Causes of Environmental Degradation in the Coastal Areas of South West, Nigeria
Joy Oluwatomi Jiboye 1 * , Christopher Ogolo Ikporukpo 2, Charles Olufisayo Olatubara 2
More Detail
1 Pan African University, Institute of Life and Earth Sciences (PAULESI), University of Ibadan, Ibadan, NIGERIA2 University of Ibadan, Ibadan, NIGERIA* Corresponding Author


Environmental degradation is an increasing problem in many parts of the world and the type of ecology prevalent in an area plays a major factor that determines the extent of degradation. The study examines causes of environmental degradation in coastal areas of south west Nigeria. It was propelled by environmental challenges, and identified responsible factors in the study area. Environmental degradation is the major concept in this study and the DPSIR framework was used in understanding the concept. The study was carried out using primary and secondary sources of data collection. The main techniques for primary data collection were questionnaire survey and focus group discussions. Data were collected from one thousand, seven hundred and eighty-two (1,782) sampled respondents who are coastal dwellers that are involved in economic activities within the coastal areas. The FGD was conducted in 54 settlements with a minimum of 10 discussants which constitute a mix of the elderly men and women in all the sampled communities. Secondary data were obtained from National Population Commission (2006). Data were analysed using descriptive and inferential statistics as well as cartographic method, and the information from the FGD were analysed using a thematic approach. The study shows that waves breaking along the coastline are the main explanatory factors responsible for coastal erosion (84.0%). Flooding in the settlements where it occurs was mostly attributed to tidal rise/tidal waves (97.0%). Tidal wave was believed to be the major cause of water hyacinth (51.8%). Pollution is caused by a mixed factor of over development of coastal areas, migration to coastal areas, population growth and increased tourism. Soil infertility is caused mainly by sea water infiltration into farmlands especially when farmlands are located too close to coast lines (73%). Over development of the coastal area is mainly responsible for sand mining (67.0%). The study concludes that environmental influence remains strong in the coastal environment. Therefore, concerted community efforts are needed to provide leadership and modalities for the management of environmental challenges in coastal communities. Fundamentally, official attention should be geared towards reducing the rate at which the environment becomes degraded in the coastal communities.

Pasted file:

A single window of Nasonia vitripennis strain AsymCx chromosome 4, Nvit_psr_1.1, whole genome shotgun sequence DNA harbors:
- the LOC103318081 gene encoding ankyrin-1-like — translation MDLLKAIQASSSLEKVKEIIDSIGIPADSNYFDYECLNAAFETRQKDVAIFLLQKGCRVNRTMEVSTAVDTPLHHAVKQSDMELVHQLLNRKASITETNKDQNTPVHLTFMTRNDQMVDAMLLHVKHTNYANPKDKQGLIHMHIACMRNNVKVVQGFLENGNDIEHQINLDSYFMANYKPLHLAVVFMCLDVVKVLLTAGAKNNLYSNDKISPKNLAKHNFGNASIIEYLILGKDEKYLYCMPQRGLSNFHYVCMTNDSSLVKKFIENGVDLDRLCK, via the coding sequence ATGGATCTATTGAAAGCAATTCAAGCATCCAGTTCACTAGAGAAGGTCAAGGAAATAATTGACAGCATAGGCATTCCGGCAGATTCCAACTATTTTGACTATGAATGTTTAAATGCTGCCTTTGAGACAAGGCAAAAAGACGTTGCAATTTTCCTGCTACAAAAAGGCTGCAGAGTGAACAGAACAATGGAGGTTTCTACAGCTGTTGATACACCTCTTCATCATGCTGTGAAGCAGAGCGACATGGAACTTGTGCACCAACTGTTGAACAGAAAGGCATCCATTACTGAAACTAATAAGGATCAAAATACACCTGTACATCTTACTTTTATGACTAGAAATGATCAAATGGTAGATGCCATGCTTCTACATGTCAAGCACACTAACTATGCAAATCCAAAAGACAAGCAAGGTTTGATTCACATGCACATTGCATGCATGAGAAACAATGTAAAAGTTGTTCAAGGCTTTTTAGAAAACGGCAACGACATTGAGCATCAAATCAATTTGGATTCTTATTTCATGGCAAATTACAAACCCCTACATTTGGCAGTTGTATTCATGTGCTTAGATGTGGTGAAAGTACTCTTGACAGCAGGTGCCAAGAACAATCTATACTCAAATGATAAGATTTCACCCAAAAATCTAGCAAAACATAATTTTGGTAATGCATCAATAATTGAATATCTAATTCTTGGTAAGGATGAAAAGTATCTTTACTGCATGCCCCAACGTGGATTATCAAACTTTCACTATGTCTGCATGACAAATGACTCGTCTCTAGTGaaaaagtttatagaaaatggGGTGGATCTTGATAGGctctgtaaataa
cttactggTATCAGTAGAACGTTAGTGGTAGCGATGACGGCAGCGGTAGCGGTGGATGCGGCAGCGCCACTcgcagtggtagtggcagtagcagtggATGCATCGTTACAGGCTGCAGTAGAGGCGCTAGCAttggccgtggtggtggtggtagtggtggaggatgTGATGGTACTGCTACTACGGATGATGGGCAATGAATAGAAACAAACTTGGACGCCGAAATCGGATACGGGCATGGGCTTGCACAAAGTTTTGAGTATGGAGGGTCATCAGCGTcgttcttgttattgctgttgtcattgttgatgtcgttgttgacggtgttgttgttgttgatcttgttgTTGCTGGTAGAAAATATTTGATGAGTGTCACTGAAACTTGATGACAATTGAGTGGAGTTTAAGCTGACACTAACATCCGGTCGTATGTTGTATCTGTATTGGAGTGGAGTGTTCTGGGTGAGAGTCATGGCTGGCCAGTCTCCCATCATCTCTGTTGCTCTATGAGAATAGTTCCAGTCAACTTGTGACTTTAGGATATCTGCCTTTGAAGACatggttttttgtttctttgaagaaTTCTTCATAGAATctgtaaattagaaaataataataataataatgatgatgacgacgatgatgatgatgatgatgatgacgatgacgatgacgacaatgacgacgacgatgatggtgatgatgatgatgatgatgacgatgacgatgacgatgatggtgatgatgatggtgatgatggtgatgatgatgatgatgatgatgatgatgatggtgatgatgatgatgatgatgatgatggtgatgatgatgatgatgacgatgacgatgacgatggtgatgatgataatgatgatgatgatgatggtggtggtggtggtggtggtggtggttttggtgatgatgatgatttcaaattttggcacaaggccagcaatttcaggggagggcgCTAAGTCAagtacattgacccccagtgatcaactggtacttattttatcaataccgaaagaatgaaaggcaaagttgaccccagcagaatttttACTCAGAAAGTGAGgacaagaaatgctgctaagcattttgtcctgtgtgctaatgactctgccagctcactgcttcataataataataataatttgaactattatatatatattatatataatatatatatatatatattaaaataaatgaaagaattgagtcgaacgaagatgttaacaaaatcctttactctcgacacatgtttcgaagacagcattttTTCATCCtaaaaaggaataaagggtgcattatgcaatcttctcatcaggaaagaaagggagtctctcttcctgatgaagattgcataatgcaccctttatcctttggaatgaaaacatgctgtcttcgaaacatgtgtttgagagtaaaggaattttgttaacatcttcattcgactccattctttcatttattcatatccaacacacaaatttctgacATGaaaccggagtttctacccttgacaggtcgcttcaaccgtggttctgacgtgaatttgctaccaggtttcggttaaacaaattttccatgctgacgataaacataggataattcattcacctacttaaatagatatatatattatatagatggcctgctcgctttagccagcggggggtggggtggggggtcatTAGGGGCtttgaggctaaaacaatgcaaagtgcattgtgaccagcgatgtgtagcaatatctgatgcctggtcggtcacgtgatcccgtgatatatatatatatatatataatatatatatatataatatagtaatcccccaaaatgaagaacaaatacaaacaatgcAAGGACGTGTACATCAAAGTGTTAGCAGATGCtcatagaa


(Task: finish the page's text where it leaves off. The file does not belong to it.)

This is an open access article distributed under the Creative Commons Attribution License which permits unrestricted use, distribution, and reproduction in any medium, provided the original work is properly cited.

Article Type: Research Article

EUR J SUSTAIN DEV RES, 2019, Volume 3, Issue 2, Article No: em0079

Publication date: 03 Mar 2019

Online publication date: 13 Dec 2018

Article Views: 3465

Article Downloads: 3973

Open Access HTML Content References How to cite this article